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I'm writing an essay that's looking at the presence of the Pareto Principle in data. Unfortunately, as a consequence of interest, I've picked a topic that involves statistical analysis well above what I've been taught so far.

I'm looking at two data sets, one from my workplace around sales and another looking at macroeconomic wealth data. I've run my first data set, the sales data, through Eviews in an EDF test for the presence of a Pareto distribution but I cannot find any literature in layman's terms that helps me understand whether or not I can/can't reject the null hypotheses, or even what the null hypotheses are. The attached image shows the results. I was able to replicate the MLE estimate for alphahat in excel and achieved the same 0.713 value, I understand this is a shape parameter for the distribution but I don't know what information this tells me, please help me interpret these results. Additionally any information of a good reference for understanding the Pareto distribution in wealth would be very helpful.

enter image description here

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Given that you find yourself out of your depth statistically, may I recommend that rather than presenting formal hypothesis tests for testing the Pareto tails, you instead concentrate primarily on graphical depiction of the tails of a dataset using a "tail plot". A standard tail plot for a variable will show the rank of the value on the horizontal axis and the actual value of that variable on the vertical axis, with both axes on a logarithmic scale. Often this will be shown only for data that are "in the tails", which in practice means some relatively small proportion of the data within the relevant tail. If the tail of the distribution obeys the power law then the data should roughly follow a straight line on the plot.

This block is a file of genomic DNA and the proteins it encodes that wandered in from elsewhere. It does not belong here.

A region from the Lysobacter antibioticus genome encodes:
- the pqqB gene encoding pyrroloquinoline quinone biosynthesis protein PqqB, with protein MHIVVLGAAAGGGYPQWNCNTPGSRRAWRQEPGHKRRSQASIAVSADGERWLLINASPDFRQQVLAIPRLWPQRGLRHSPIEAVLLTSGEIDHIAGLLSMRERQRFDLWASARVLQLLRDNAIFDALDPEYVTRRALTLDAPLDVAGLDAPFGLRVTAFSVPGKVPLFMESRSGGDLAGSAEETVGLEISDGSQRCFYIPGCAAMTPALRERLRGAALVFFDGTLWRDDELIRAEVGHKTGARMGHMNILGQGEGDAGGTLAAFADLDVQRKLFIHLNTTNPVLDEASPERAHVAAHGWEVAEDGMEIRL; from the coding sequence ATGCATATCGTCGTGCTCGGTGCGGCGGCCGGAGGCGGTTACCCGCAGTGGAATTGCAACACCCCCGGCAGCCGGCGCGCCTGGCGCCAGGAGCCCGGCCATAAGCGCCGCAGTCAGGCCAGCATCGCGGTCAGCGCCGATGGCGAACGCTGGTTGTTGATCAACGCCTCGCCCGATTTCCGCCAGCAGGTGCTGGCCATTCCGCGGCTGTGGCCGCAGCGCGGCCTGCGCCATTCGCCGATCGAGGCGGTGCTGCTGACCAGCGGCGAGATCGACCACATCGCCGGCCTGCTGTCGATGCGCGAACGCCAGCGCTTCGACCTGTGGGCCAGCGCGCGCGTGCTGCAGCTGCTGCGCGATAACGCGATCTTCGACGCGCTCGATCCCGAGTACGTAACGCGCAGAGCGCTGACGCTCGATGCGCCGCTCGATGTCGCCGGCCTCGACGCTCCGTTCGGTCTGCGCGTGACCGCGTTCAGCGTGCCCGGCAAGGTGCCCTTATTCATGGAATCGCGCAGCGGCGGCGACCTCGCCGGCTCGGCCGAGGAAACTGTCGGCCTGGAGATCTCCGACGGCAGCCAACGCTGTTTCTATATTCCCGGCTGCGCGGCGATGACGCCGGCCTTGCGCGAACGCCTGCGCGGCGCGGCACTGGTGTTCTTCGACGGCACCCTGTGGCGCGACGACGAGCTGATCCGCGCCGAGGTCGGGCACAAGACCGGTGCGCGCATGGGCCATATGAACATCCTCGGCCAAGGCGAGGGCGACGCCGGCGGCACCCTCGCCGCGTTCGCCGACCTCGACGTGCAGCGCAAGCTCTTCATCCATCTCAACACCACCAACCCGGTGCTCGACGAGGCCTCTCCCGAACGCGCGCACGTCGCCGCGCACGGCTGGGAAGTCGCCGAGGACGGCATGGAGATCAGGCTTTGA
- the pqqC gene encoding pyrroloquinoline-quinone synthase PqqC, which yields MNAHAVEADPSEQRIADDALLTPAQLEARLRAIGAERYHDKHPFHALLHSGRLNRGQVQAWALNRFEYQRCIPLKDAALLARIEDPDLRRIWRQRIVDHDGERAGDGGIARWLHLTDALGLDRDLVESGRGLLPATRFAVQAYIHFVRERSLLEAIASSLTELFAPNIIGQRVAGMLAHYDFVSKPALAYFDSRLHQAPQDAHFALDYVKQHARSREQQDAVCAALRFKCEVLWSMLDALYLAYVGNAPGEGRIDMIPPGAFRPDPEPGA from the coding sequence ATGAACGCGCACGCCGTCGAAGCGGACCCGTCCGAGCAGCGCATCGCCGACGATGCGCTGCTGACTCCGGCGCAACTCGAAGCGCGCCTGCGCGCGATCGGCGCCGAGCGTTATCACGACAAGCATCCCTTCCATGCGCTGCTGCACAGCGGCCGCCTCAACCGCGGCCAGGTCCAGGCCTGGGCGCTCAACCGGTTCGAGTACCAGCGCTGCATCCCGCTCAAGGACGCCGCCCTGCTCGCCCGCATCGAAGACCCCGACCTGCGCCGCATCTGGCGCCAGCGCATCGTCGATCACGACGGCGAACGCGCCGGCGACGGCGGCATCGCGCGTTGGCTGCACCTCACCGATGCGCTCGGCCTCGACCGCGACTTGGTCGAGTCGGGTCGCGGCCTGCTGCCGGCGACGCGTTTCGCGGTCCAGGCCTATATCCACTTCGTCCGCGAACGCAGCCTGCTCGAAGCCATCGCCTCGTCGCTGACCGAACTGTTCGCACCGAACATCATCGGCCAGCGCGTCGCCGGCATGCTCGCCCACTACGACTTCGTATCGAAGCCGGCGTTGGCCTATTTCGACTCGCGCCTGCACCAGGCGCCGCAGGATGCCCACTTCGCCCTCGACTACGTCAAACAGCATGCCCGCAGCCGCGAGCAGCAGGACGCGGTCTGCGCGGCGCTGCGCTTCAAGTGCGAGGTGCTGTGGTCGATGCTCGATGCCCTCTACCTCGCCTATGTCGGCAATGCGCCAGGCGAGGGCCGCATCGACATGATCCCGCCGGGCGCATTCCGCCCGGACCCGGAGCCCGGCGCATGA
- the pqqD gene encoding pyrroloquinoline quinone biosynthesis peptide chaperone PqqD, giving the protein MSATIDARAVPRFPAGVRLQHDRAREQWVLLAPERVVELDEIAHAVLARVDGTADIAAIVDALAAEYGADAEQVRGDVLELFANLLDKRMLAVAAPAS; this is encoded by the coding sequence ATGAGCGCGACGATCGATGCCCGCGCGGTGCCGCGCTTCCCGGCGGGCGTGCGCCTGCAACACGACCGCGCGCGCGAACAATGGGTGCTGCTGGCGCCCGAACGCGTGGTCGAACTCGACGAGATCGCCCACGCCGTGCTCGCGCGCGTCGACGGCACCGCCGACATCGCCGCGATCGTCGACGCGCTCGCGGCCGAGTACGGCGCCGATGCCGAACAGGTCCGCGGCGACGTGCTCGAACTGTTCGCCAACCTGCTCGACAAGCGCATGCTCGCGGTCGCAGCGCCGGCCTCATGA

For example, here is a tail plot of city sizes taken from Fazio and Modica (2012) (direct link to the image is here). As you can see, the data in the upper tail roughly follow a straight line on the log-log-scale of the plot, which means that they appear (at least to the naked eye) to satisfy a distribution with power law tails. This means that the city-size data in the paper appears to accord roughly with a power law distribution. You can estimate the value of the power by looking at the slope of the line. While there are formal estimation methods for this, even just running a ruler through the data should give you a rough guess that you could describe to a lay audience.

enter image description here

It ought to be possible for you to write a powerful essay on this topic, using graphical depictions of tail plots to show the idea of power law tails, and the Pareto principle. Most likely you are writing this paper for an audience of non-statisticians, so it will be your job to explain things clearly without excessive technical detail. If you want to mention the formal statistical tests at all, it would probably suffice to note that they are tests that look at whether the tails on these plots really do follow a straight line (on the log-log scale), or whether the data deviates from this line sufficiently to make that hypothesis implausible.

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  • $\begingroup$ I've taken your advice and plotted the two 5% tails, my results are akin to the paper you've referenced in the top tail, but emulate the plot of the full distribution on the bottom tail. It seems as though I can deduce my data set follows a power distribution (or Pareto, whats the link/difference?), but why the non-conformance in the bottom tail? $\endgroup$
    – M.White
    Apr 5 '20 at 13:03

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